John Brill from Nilfisk outlines how strategic cleaning regimes can support the critical need to ensure healthcare environments provide the highest standards of cleanliness in the fight to prevent healthcare-associated infections
The collective experience of the pandemic has reinforced the vital importance of cleanliness within home, work, and leisure settings.
The regularly heard advice to, for example, constantly sanitise multi-touch surfaces, reminds us of the need to be vigilant and continually guard against the potential for contamination and the spreading of viruses and infections as we go about our daily lives.
The importance of such an approach to cleanliness is magnified within the healthcare sector. Patients and staff need to trust that cleaning strategies, and their practical implementation, are a top priority for hospital and clinic sites and the busy hallways, patient and treatment rooms, laboratories and clean rooms and facilities that people use and congregate in.
In such settings, cleaning isn’t just business-critical, it’s life-critical. Healthcare-associated infections (HAIs) are the most frequent adverse event in healthcare delivery across the globe affecting hundreds of millions of patients every year. Such infections result in both significant mortality and financial losses for health systems, as well as being a cause of reputational damage to a service everyone needs to believe is safe.
According to a survey conducted by Nilfisk*, 95% of patients and visitors consider cleanliness in healthcare clinics and hospitals to be ‘very’ or ‘extremely’ important. While 10% of those admitted to a hospital have acquired a healthcare-associated infection.
The good news is that many of the infections that originate within a healthcare setting, and which go on to affect patients and staff, are preventable through a rigorous and strategic approach to cleaning. It can underpin an ambition to provide the highest cleanliness standards across healthcare estates through a combination of planning and the use of effective cleaning equipment technology that can deliver reliable results quickly and efficiently.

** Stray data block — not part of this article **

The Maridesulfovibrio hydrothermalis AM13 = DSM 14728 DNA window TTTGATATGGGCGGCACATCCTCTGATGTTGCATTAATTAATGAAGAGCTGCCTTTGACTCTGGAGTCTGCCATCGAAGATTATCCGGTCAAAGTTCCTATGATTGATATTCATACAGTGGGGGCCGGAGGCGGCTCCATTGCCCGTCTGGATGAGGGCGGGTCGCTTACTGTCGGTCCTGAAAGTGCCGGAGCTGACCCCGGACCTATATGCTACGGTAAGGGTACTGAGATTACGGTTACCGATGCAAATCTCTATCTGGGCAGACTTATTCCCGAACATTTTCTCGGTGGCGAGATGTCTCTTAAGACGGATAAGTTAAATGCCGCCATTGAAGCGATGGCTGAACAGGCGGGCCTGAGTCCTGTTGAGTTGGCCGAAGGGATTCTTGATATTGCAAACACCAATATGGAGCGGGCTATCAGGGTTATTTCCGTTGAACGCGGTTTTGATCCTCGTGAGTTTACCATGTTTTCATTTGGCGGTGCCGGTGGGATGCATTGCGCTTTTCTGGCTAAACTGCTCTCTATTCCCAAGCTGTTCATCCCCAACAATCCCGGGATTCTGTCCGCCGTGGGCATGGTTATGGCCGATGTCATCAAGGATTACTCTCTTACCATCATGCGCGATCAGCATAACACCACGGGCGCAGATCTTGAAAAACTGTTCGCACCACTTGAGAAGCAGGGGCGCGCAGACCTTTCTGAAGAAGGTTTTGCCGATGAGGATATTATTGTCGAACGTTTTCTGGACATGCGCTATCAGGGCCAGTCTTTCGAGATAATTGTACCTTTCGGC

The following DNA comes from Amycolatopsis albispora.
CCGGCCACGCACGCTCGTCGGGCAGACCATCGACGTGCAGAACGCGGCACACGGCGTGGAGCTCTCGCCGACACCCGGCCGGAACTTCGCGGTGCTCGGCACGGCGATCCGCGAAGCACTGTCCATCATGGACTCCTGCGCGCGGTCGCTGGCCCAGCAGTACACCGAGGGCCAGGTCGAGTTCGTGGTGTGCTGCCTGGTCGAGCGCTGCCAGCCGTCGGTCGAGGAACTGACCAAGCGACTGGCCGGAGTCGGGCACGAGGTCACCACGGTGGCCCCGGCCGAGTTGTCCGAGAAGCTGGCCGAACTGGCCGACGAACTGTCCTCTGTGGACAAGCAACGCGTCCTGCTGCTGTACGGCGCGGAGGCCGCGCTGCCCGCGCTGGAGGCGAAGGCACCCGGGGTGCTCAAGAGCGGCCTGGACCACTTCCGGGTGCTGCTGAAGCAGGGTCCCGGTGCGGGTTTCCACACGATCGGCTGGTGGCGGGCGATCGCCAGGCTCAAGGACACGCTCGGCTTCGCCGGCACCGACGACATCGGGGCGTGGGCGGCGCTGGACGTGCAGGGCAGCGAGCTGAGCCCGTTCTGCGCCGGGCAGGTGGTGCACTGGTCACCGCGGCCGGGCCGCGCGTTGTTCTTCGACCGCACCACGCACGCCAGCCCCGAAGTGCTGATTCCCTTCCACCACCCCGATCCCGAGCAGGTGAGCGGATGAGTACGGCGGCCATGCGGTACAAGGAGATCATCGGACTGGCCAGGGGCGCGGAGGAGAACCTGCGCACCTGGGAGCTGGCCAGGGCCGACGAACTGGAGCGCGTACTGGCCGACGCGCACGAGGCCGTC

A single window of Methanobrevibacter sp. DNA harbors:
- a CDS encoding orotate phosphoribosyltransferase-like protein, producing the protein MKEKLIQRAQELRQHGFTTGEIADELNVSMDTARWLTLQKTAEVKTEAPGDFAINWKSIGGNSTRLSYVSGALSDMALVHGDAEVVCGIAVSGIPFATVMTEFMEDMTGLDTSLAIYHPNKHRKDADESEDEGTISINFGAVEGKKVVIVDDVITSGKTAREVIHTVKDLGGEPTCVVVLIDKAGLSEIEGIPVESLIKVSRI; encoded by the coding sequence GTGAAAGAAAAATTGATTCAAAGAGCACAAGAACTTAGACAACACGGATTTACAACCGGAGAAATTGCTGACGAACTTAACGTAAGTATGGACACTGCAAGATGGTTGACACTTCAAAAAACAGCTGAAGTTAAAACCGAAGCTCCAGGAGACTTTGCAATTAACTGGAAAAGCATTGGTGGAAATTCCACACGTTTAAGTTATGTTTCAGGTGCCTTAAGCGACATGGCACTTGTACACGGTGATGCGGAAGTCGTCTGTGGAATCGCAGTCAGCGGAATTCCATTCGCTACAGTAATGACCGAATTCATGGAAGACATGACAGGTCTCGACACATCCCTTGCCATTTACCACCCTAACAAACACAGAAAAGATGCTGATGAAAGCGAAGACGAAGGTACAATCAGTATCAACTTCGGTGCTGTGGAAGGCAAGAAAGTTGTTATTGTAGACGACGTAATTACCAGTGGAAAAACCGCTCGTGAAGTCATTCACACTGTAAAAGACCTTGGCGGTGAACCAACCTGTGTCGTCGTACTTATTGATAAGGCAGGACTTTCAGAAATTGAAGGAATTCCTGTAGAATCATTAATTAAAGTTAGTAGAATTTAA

It should also be recognised that there are several significant challenges which high performing cleaning regimes must overcome to deliver the standards required to prevent infection spread. These can include the need to clean large areas, the frequency of cleaning required, time pressures perhaps exacerbated by staff shortages, cost pressures, obstacles such as chairs, patient beds, and visitors, as well as having to work appropriately within noise-sensitive areas.
Looking at certain settings within a healthcare environment and recognising the characteristics that can contribute to potential dangers, will help identify how best to implement a successful and results-orientated cleaning regime across the most frequently used healthcare areas.
Hallways are the main thoroughfares within a healthcare setting. Patients, staff, and visitors pass through them multiple times in a day and, as such, dirt, dust, and pathogens can be collected on shoes and medical casters or stirred up into the air and be transported. It is clear that a clean hallway is the first line of defence against the spread of infections. Visible cleaning activity in these areas also helps to reassure patients and visitors that safety and cleanliness is a top priority for hospital and clinic management.